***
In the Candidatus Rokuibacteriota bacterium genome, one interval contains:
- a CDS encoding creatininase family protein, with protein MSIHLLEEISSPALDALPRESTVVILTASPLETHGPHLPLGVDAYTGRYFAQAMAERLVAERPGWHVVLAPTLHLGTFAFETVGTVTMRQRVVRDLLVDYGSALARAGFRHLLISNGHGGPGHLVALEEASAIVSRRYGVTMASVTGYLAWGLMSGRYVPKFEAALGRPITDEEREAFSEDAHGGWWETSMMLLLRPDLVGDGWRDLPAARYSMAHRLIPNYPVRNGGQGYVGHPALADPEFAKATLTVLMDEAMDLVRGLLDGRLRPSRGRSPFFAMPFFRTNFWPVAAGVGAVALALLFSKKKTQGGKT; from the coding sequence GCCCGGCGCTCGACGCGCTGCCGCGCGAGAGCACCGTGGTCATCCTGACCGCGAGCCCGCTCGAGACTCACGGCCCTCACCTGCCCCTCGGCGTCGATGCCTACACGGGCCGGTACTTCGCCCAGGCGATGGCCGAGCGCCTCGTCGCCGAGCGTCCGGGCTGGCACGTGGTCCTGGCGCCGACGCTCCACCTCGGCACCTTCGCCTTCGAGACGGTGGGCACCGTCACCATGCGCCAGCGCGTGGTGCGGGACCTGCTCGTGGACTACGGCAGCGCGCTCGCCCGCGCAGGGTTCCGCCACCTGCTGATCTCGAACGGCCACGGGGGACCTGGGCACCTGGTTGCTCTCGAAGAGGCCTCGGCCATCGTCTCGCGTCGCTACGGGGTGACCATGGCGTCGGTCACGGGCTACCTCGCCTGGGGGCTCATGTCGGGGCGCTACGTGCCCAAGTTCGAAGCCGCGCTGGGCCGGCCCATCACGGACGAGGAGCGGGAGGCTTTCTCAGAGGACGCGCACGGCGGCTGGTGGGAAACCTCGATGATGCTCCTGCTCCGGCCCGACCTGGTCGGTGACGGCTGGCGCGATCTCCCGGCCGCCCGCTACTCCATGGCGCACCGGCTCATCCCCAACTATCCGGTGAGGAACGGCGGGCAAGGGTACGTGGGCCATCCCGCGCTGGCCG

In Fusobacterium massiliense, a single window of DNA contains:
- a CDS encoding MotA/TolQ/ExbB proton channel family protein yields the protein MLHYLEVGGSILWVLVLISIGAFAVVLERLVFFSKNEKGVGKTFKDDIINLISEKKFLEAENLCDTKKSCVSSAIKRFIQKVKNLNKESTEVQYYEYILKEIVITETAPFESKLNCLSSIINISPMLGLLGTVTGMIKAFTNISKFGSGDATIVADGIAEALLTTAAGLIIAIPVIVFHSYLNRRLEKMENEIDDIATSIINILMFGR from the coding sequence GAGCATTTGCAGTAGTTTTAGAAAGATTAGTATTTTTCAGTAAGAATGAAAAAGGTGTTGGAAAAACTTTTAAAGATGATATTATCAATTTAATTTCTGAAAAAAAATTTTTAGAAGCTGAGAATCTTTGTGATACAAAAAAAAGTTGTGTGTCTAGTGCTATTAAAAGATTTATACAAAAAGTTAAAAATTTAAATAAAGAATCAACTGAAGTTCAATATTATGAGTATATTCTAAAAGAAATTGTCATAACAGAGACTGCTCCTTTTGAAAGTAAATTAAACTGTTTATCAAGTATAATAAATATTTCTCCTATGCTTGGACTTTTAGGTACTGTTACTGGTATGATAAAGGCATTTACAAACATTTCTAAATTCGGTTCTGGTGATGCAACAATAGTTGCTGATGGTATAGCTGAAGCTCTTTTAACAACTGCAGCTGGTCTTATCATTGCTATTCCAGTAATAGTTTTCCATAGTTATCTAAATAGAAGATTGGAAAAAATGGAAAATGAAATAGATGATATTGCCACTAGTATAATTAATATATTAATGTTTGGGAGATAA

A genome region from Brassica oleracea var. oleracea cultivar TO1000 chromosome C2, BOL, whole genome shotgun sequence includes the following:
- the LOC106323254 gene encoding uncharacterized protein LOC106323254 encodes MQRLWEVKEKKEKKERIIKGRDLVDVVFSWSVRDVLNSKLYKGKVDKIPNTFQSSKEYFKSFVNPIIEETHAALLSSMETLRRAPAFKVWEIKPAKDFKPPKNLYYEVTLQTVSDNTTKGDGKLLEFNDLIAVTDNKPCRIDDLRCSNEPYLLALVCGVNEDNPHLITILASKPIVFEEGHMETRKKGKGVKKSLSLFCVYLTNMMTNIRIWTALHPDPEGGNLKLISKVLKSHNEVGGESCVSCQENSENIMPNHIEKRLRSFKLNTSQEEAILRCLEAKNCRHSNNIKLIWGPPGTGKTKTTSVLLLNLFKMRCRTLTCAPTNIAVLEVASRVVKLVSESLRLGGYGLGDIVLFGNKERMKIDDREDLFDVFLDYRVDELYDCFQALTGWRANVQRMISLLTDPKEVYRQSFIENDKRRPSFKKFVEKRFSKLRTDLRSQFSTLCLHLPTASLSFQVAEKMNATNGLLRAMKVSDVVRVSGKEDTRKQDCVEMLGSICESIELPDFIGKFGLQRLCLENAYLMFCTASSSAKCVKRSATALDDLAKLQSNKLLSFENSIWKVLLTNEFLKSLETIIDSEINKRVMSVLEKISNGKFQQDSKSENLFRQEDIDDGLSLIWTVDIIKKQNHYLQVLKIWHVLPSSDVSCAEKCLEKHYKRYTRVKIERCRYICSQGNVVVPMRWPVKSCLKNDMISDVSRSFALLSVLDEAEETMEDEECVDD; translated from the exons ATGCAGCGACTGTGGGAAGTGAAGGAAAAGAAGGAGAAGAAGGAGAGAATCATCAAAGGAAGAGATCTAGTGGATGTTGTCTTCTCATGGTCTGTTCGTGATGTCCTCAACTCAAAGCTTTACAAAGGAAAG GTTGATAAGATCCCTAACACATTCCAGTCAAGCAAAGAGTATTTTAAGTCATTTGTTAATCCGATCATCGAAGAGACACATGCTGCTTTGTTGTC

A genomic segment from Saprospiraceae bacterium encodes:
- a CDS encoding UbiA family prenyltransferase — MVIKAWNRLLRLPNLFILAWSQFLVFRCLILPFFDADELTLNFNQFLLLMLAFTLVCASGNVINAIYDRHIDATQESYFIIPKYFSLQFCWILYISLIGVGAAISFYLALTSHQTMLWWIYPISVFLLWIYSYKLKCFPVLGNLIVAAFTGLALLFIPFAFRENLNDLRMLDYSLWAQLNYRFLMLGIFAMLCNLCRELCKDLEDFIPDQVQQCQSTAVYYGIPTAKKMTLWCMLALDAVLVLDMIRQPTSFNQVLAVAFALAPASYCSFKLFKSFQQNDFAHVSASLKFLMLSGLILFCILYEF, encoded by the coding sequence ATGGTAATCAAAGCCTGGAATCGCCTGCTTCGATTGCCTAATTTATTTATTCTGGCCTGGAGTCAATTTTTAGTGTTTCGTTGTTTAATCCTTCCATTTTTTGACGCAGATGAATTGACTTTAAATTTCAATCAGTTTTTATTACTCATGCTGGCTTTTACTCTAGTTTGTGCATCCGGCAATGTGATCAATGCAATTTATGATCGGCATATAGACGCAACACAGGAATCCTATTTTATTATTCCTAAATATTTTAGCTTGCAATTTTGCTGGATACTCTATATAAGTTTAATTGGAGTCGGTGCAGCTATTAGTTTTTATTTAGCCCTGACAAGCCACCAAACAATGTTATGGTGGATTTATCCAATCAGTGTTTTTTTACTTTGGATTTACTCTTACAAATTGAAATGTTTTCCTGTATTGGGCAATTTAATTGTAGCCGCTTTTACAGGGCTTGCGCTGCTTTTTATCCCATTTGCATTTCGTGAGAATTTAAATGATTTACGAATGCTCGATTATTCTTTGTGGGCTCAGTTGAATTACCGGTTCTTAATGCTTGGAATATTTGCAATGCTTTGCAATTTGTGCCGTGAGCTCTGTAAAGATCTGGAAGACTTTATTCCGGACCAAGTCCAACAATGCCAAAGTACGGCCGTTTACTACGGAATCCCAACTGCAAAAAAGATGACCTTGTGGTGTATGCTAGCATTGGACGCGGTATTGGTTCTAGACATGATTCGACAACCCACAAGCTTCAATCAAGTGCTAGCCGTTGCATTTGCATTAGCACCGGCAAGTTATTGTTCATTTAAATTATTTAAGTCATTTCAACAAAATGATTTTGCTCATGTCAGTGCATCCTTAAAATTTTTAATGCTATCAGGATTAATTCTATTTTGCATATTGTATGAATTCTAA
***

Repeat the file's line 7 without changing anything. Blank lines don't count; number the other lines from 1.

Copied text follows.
A genomic segment from Saprospiraceae bacterium encodes: